At dawn a week ago I went to the pasture to check on the goats.  Far in the back of the pasture I found Suzy.  She had a pretty little kid with her–uniquely colored.  The kid has more white on her than any we’ve ever had.  The kid was a few hours old, healthy and happy.  I confirmed her sex and named her Pam.

But it was all a little bittersweet.  If you look carefully at the photo, to the right of Pam you’ll see a bit of what I also found.  A stillborn kid.  I didn’t mean to capture it in the photo, but now I’m glad I did.

We sometimes have stillborns.  I hate it when it happens, but it is part of this life.  I knew I’d need to dispose of it, so after I confirmed all was well with Suzy and Pam, I reached down to pick up the dead baby.

That’s when I noticed its mouth move.  Barely.  There was a tiny bit of life in the baby.

I picked her up (now knowing she was a doeling).  She was as limp as a rag doll.  She was also filthy and wet.  Evidently Suzy had realized the kid wouldn’t make it and, as mothers in nature do, she wasted no time cleaning her up.  She diverted all of her attention to the healthy kid.

I carried the nearly lifeless kid to the house.  Cherie agreed that there wasn’t any hope for her.  Then I realized she wasn’t breathing.  She’s dead, I told Cherie.

But then she made another little motion.  So we set out to try to save her, knowing there was little if any chance of that.

We filled a sink with warm water and submerged her in it up to her neck.  Massaging her cold limp body and washing her off at the same time, we were slowly trying to raise her body temperature.  Quick internet research (and a very fortunate hit on a google search) told us that she likely was suffering from “Birth Chill,” which is essentially hypothermia.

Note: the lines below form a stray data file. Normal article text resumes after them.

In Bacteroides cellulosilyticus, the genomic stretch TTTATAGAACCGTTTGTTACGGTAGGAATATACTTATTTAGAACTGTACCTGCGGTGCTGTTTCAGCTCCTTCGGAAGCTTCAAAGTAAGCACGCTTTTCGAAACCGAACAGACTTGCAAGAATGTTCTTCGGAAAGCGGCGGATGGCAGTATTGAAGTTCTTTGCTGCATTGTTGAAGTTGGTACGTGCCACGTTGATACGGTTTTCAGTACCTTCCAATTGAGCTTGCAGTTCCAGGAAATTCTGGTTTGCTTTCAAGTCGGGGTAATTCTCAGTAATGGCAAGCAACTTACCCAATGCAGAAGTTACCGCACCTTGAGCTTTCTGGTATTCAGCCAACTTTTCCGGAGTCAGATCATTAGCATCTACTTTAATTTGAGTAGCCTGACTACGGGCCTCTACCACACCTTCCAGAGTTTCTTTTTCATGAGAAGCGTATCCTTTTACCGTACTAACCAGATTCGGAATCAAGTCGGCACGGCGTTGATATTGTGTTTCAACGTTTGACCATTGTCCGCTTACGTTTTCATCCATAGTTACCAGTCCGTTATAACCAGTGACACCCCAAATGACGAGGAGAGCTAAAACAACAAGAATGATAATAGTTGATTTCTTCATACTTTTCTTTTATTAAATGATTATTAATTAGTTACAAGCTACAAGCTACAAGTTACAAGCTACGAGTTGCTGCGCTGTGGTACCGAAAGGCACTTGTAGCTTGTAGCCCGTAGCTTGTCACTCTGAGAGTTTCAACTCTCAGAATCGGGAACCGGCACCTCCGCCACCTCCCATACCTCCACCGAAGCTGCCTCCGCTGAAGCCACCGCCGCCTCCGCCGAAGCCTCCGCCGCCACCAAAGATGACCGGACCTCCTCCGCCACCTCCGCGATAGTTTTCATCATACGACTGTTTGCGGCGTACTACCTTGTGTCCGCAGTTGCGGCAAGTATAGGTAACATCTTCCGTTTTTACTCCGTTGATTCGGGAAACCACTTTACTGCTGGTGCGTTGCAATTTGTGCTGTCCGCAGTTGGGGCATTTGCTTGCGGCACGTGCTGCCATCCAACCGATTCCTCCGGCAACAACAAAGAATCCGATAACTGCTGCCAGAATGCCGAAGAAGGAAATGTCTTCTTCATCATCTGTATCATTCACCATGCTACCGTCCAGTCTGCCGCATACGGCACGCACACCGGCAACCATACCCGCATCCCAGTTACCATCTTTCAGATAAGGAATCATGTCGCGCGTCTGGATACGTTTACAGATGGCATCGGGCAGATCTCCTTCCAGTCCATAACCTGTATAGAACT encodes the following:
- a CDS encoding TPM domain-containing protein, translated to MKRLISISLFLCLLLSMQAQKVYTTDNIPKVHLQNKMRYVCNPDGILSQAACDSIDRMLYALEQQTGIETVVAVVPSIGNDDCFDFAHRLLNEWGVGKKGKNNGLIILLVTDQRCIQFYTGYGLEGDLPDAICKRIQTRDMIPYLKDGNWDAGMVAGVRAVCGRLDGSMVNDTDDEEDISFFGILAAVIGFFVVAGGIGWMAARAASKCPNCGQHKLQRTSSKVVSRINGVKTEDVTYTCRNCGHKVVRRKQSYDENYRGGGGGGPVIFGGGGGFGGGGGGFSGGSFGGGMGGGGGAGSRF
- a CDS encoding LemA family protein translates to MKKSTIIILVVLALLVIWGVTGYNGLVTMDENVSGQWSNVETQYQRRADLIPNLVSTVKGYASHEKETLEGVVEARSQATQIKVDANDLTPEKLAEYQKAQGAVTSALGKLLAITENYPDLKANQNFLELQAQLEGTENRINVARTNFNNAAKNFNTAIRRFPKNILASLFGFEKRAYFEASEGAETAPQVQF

After a few minutes we took her out of the sink, laid her on a counter and began drying her with a blow dryer, while massaging her.  After a bit longer we put a few drops of molasses on our fingertips (and later in a syringe) and put them in her mouth, to give her some quick energy.

We began to see very small signs of improvment, but her temperature was still way too low.

This continued for hours.  As she got warmer, we were able to administer more molasses, with a little bit of coffee.

Cherie and I went back to the pasture and found Suzy.  We milked some colostrum out of her.  Luckily Pam had only nursed one side, so she still had colostrum available.  We returned to the house and gave the kid the colostrum with a syringe.

In time the kid began making a little sound.  She even tried to lift her head.

We kept her warm and slowly she began to revitalize.

I’ll abbreviate this long story by going right to the happy ending.  The kid made it.  Twenty four hours later she was able to stand on her own.  Soon she was lustily sucking down bottles of milk.

Cherie named her Miracle.

Miracle lived in the house with us for a couple of days while Cherie nursed her to health.  Eventually we were able to return her to the pasture, but her mother didn’t recognize her.  So Miracle will remain a bottle-baby until she’s old enough to wean.

We couldn’t be happier about how this episode turned out.

Should anyone ever come across this post while trying to deal with a listless newborn suffering from Birth Chill go to this link and follow the instructions:  http://goat-link.com/content/view/27/77/.  And to “Goat Lady,” whoever you are, we are very thankful.

Love Wins